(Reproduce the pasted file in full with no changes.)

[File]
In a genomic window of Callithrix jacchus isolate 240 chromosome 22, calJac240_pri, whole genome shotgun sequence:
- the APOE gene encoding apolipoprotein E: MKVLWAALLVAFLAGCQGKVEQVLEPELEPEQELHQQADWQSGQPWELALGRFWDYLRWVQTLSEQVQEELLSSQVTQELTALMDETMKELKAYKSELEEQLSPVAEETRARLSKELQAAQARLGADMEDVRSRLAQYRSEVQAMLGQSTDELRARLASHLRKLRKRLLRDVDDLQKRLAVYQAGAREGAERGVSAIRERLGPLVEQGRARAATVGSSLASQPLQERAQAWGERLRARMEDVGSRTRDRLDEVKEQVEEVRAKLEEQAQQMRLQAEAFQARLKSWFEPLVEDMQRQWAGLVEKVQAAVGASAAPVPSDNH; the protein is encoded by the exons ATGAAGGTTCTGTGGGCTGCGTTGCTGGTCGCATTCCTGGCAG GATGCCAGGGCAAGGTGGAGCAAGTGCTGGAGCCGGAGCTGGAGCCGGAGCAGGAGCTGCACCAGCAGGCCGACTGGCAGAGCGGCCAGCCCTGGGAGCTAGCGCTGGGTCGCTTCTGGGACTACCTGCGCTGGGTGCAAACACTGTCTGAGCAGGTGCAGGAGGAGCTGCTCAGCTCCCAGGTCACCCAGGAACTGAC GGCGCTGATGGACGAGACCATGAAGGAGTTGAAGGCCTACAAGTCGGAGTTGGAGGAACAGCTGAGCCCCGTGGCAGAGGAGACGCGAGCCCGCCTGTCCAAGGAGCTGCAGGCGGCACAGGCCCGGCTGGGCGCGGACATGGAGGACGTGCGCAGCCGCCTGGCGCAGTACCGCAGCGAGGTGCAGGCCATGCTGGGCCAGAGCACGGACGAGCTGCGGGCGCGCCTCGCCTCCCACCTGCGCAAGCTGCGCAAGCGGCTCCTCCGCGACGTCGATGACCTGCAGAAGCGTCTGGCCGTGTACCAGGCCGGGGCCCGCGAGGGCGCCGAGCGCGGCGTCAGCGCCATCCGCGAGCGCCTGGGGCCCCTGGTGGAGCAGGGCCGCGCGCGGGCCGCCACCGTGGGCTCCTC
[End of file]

In a genomic window of Callithrix jacchus isolate 240 chromosome 22, calJac240_pri, whole genome shotgun sequence:
- the APOE gene encoding apolipoprotein E: MKVLWAALLVAFLAGCQGKVEQVLEPELEPEQELHQQADWQSGQPWELALGRFWDYLRWVQTLSEQVQEELLSSQVTQELTALMDETMKELKAYKSELEEQLSPVAEETRARLSKELQAAQARLGADMEDVRSRLAQYRSEVQAMLGQSTDELRARLASHLRKLRKRLLRDVDDLQKRLAVYQAGAREGAERGVSAIRERLGPLVEQGRARAATVGSSLASQPLQERAQAWGERLRARMEDVGSRTRDRLDEVKEQVEEVRAKLEEQAQQMRLQAEAFQARLKSWFEPLVEDMQRQWAGLVEKVQAAVGASAAPVPSDNH; the protein is encoded by the exons ATGAAGGTTCTGTGGGCTGCGTTGCTGGTCGCATTCCTGGCAG GATGCCAGGGCAAGGTGGAGCAAGTGCTGGAGCCGGAGCTGGAGCCGGAGCAGGAGCTGCACCAGCAGGCCGACTGGCAGAGCGGCCAGCCCTGGGAGCTAGCGCTGGGTCGCTTCTGGGACTACCTGCGCTGGGTGCAAACACTGTCTGAGCAGGTGCAGGAGGAGCTGCTCAGCTCCCAGGTCACCCAGGAACTGAC GGCGCTGATGGACGAGACCATGAAGGAGTTGAAGGCCTACAAGTCGGAGTTGGAGGAACAGCTGAGCCCCGTGGCAGAGGAGACGCGAGCCCGCCTGTCCAAGGAGCTGCAGGCGGCACAGGCCCGGCTGGGCGCGGACATGGAGGACGTGCGCAGCCGCCTGGCGCAGTACCGCAGCGAGGTGCAGGCCATGCTGGGCCAGAGCACGGACGAGCTGCGGGCGCGCCTCGCCTCCCACCTGCGCAAGCTGCGCAAGCGGCTCCTCCGCGACGTCGATGACCTGCAGAAGCGTCTGGCCGTGTACCAGGCCGGGGCCCGCGAGGGCGCCGAGCGCGGCGTCAGCGCCATCCGCGAGCGCCTGGGGCCCCTGGTGGAGCAGGGCCGCGCGCGGGCCGCCACCGTGGGCTCCTC